commoner

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commoner

1. a person who does not belong to the nobility
2. a person who has a right in or over common land jointly with another or others
3. Brit a student at a university or other institution who is not on a scholarship
References in periodicals archive ?
NFU Cymru supported this case on behalf of Welsh agriculture and we are delighted at the outcome, not only for Mr Tamplin, but on behalf of all commoners across Wales who were understandably concerned about the potential wider implications of this case.
Electing to bat, the Commoners reached 217-5 off their allocation, with some fine batting produced by Neil Stent 69, along with Jan Ruzicka whose 46 was his highest score for the Commoners.
Then she translates and annotates cases regarding marriage rites and exchanges, and getting married; marriage between officials and commoners, marriages of military personnel, and divorce; when the husband dies, levirate marriages, and no levirate marriage; and secondary wives, marriage between slaves and commoners, marriage of entertainers, and marriage during the mourning period.
Commons can vary in size and can have just one or many commoners, who exercise a range of different rights, mostly associated with grazing livestock.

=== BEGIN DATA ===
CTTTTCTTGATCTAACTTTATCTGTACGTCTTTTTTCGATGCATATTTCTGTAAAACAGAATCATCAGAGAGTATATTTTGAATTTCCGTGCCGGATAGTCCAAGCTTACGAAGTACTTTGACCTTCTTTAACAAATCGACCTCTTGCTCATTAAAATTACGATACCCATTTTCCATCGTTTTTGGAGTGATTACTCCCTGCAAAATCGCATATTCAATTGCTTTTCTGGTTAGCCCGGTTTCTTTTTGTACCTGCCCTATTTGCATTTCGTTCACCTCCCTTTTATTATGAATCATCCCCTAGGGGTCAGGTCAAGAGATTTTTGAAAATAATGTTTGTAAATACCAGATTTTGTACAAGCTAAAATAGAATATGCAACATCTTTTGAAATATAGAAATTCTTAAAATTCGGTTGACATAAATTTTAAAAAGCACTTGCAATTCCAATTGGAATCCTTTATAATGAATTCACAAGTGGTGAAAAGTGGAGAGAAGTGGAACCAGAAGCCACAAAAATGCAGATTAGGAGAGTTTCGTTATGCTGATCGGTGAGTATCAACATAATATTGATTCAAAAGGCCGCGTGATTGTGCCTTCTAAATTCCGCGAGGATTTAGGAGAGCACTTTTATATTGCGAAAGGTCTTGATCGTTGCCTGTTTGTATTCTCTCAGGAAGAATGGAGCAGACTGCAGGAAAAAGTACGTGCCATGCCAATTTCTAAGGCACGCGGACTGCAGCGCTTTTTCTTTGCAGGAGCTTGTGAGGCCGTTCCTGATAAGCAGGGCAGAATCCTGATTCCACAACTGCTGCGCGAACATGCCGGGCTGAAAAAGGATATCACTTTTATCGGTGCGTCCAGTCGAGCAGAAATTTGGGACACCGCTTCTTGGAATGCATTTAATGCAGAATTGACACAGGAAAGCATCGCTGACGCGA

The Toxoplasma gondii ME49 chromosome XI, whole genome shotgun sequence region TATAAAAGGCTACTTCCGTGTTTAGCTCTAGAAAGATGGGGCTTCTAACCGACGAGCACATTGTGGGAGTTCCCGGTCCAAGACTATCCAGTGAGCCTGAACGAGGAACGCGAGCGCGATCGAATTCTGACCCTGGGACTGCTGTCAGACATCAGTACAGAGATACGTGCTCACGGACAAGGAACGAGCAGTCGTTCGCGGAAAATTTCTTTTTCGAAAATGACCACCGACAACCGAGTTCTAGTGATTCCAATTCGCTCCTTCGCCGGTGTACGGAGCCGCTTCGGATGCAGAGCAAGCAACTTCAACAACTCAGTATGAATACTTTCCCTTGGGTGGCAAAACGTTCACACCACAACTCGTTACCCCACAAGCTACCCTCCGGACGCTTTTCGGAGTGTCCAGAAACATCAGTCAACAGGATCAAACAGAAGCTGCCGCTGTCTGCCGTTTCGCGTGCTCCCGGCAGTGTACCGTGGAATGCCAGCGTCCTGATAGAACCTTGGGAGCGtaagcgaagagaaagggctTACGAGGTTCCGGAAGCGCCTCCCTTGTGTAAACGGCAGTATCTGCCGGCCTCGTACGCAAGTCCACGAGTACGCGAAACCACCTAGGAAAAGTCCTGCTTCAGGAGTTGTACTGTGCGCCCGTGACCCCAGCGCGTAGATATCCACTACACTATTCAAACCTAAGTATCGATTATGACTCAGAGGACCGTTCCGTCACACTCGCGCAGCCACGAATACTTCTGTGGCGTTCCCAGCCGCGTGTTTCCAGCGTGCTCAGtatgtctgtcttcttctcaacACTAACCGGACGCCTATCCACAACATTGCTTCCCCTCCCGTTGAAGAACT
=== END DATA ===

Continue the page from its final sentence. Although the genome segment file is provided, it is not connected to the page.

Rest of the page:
KARACHI -- Civil Servants belonging to the 12th Civil Services Academy (CSA) Commoners here on Monday constituted a MediBank Trust - Sindh chapter, to provide free of cost medicines to needy patients, in memory of their colleagues or any of their family members who passed away during last few years.
But the commoners felt no happiness coming to their blighted lives by these indicators, even as, to be fair, the people's economic conditions were then demonstrably far better than now.
12 -- The lead pair of the show will be seen disguising themselves as commoners for a sequence
The rulers are paying lip service to the problems being faced by the commoners," the QWP leader added.
6 ( ANI ): The Japanese Government has introduced a new proposal, enabling female members of the Imperial family to establish their own Imperial branches after their marriage to commoners, amid concerns over the falling number of royal household members.
For us mere commoners, signs of public affections for our loved ones are as common as we are commoners, but for the British Royal family, public displays of affection are most often kept to an eye gaze or a pat on the back.
Commoners have no significant impact on the success of the group.
As a result the WAG advised commoners they may need to acquire extra land to activate all their subsidy entitlements - or to consider selling surplus entitlements.